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Handbikes reduce injuries to wheelchair users

Those people who do not have full use of their legs are better off using a handbike than an ordinary wheelchair, according to new research conducted at the VU University Amsterdam. Handbikes reduce the risk of injury due to overloading joints and improve the physical health and mobility of people who are wheelchair dependent.

While it is widely known that physical activity is healthy, not all physical activity is equally healthy, and it is important to exercise the right way. Too much or overly stressful physical activity can lead to pain caused by overloading of joints. Because they are dependent on their arms for all movements, people who are wheelchair-bound have a very high risk of this type of overloading. In fact, more than half of all wheelchair users have shoulder pain.

Riding in an ordinary wheelchair increases the risk of injuries due to overloading, partly because it requires a relatively large amount of energy to move around. As a result, people increasingly use alternatives such as handbikes for outdoor activities such as shopping and transportation to work, sports or training.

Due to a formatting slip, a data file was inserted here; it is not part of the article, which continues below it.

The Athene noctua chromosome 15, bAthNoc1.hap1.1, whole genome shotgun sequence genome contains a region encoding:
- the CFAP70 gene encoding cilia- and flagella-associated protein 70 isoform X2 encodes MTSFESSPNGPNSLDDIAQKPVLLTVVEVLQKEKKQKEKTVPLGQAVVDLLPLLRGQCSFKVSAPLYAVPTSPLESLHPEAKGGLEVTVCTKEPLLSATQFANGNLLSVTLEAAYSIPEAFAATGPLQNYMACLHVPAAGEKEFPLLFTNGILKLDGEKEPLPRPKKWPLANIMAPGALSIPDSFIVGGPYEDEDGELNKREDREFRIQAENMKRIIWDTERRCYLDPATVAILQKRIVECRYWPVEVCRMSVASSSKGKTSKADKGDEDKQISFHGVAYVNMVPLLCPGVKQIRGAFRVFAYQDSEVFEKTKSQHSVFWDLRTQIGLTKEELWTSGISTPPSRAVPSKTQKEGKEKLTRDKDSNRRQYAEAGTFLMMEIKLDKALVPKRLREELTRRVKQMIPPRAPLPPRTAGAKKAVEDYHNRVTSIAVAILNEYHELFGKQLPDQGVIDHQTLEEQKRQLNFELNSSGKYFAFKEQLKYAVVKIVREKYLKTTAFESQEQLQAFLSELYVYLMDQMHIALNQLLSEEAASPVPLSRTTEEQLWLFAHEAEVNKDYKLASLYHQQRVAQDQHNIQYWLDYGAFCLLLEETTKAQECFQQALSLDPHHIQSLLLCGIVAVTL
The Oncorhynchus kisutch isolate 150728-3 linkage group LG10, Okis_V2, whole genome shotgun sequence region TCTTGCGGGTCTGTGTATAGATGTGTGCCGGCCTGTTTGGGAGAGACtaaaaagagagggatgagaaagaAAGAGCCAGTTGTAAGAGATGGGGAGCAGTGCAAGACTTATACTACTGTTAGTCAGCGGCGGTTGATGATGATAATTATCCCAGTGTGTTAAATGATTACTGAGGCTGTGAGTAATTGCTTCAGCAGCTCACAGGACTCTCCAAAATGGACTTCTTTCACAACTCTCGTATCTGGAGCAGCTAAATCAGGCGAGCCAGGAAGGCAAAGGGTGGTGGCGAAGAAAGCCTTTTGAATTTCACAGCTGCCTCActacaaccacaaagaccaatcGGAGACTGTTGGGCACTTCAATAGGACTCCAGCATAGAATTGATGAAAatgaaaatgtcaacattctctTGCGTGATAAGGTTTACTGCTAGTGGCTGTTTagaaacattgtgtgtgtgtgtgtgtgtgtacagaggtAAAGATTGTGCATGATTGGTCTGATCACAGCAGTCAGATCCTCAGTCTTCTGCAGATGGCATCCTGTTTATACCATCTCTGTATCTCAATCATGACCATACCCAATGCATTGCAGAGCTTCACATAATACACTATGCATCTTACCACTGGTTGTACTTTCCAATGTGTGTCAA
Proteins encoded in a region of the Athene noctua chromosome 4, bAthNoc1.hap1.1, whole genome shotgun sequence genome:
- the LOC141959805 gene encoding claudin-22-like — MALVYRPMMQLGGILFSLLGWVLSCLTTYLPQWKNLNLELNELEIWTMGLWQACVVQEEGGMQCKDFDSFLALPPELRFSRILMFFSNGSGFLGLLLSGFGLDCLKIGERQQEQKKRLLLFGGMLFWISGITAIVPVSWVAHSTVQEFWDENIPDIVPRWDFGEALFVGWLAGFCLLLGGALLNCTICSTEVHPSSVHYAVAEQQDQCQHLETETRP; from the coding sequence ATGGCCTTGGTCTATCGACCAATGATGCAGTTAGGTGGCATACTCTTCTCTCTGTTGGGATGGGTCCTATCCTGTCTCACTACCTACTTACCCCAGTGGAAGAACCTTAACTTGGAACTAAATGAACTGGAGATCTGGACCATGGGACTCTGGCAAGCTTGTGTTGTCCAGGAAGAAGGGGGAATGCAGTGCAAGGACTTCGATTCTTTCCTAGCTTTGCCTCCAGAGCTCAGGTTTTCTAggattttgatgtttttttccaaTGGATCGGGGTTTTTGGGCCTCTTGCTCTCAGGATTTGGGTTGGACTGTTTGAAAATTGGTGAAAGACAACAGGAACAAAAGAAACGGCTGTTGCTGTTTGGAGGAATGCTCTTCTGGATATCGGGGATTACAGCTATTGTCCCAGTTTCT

These findings arise from the doctoral research of Ursina Arnet. In the laboratory, Arnet compared riding in a wheelchair with riding a handbike. She found that handbiking is not only more efficient and less tiring, it also significantly reduces the burden on the shoulder joint.

Arnet also examined various settings on the handbike to see how different positions affected strain on the shoulder joint, finding that it is best to use a position with a relatively straight back and a relatively far back position of the hand pedal relative to the shoulder.

Arnet’s full doctoral thesis, "Handcycling: a biophysical analysis," can be accessed here.

Source: VU University Amsterdam

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Carly Blair

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